SALEM, Ohio — A federal district court has granted a temporary injunction on the City of Toledo’s recent action that gives Lake Erie its own legal rights.
Known as the Lake Erie Bill of Rights, or LEBOR, the measure was approved by Toledo voters March 13, amendning the city charter in a way that gave the lake and its waters the right to “exist, flourish and naturally evolve.”
Supporters saw the bill of rights as a way of protecting the lake from farm nutrient runoff and harmful algal blooms, that result from too much phosphorus entering the lake and its tributaries. But farmers, and the Ohio Farm Bureau Federation, have warned that the definitions are too loose, and that giving a lake its own legal standing through one city’s laws, is likely unconstitutional.
Wood County farmer Mark Drewes is challenging the constitutionality of the act, in a case before the U.S. District Court for the Northern District of Ohio, Western Division.
District Judge Jack Zouhary granted the injunction in a March 18 decision, effectively putting any enforcement of LEBOR on pause, until further review.
The injunction does not preclude or prevent Toledo from administratively incorporating the new rights into its city charter, according to the decision issued by Zouhary.
Adam Sharp, the Farm Bureau’s executive vice president, said his organization appreciates the judge’s decision.
“Farm Bureau stands strong with Mark and his family and we appreciate that this injunction will prevent the law from taking effect while the case filed by the Drewes family is litigated,” Sharp said, in a released statement. “We are happy to see the court order a preliminary injunction delaying the enforcement of the Lake Erie Bill of Rights.”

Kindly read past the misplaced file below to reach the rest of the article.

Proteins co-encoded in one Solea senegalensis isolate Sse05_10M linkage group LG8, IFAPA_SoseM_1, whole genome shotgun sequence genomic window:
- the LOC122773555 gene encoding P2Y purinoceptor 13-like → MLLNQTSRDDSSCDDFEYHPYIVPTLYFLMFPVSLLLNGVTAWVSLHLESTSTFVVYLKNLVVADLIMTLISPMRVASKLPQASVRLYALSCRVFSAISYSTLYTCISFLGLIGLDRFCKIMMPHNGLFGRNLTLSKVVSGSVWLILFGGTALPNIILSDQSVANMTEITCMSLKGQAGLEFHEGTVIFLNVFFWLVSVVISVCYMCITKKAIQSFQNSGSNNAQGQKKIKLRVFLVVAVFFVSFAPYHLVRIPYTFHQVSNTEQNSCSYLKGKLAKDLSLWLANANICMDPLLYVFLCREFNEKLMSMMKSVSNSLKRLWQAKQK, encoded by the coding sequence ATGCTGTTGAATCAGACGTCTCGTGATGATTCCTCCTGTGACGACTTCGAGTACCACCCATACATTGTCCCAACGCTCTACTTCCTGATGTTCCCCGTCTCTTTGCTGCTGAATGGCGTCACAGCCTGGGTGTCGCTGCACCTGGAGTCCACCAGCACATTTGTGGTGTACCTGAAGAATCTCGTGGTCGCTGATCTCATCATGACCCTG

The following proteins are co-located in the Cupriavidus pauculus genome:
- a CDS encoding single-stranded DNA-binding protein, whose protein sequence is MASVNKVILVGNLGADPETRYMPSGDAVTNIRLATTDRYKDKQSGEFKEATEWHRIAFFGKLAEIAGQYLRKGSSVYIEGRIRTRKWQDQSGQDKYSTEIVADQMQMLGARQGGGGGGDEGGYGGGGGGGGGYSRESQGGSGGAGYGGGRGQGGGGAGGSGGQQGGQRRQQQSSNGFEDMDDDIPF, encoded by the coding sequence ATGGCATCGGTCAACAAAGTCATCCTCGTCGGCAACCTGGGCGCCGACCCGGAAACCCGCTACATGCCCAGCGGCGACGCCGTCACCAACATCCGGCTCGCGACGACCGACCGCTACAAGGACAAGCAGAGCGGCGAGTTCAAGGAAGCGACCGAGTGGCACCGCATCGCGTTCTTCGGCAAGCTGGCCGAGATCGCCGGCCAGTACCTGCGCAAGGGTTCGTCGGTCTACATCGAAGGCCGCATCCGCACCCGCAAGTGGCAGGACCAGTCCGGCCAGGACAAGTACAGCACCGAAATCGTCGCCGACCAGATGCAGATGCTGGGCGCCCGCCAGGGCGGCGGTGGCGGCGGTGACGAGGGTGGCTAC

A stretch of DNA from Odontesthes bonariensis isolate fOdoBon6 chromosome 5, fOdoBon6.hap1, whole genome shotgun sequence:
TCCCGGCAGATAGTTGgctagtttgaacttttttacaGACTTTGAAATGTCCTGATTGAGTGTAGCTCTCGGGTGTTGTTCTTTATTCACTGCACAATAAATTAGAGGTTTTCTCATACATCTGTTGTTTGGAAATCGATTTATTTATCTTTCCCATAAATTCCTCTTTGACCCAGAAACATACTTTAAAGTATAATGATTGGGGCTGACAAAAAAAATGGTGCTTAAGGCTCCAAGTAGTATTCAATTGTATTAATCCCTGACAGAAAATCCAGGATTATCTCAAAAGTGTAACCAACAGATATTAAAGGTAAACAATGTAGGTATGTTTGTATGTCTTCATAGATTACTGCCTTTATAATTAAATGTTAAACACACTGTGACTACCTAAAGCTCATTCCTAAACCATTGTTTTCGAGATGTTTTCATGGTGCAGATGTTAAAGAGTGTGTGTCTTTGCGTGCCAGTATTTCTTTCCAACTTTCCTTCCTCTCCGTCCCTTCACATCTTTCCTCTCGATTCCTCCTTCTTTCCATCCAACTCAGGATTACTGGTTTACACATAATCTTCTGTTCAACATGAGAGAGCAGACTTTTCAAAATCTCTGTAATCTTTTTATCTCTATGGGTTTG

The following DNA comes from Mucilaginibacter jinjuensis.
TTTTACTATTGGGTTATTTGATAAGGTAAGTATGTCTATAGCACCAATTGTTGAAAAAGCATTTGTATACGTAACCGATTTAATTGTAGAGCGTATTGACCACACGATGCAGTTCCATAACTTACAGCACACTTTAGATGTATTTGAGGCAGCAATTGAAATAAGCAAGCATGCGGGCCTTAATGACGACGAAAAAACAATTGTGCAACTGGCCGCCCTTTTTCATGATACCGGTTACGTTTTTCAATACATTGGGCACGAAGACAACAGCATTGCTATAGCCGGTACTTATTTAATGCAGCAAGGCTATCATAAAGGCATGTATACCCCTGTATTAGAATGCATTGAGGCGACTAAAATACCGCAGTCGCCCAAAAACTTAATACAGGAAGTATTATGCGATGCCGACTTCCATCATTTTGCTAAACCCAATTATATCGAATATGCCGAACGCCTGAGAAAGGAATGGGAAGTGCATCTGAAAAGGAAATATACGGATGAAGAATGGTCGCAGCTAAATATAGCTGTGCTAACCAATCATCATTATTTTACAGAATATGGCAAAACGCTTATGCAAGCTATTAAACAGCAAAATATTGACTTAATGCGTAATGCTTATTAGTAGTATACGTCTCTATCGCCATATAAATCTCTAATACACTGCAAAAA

The Farm Bureau supports the Drewes case against the constitutionality of LEBOR, and Sharp said he’s hopeful that farmers can plant their 2019 crop without fear of being sued.
“We will be watching all developments in Toledo as it pertains to this case and will keep you updated as new information becomes available,” Sharp said.
Along with farmers, several members of Toledo City Council have also expressed their concern, in public, that LEBOR may not be constitutional. Farmers have said they want to improve the Lake Erie water quality issue through voluntary measures, and through new state and federal programs being implemented in the western basin.
Earlier this month, Ohio Gov. Mike DeWine announced a new H2Ohio water quality initiative intended to direct up to $900 million to water quality improvement across the state, in addition to projects announced by Ohio Director of Agriculture Dorothy Pelanda, Feb. 26.
According to the judge’s decision, the purpose of a preliminary injunction “is merely to preserve the relative positions of the parties until a trial on the merits can be held.”
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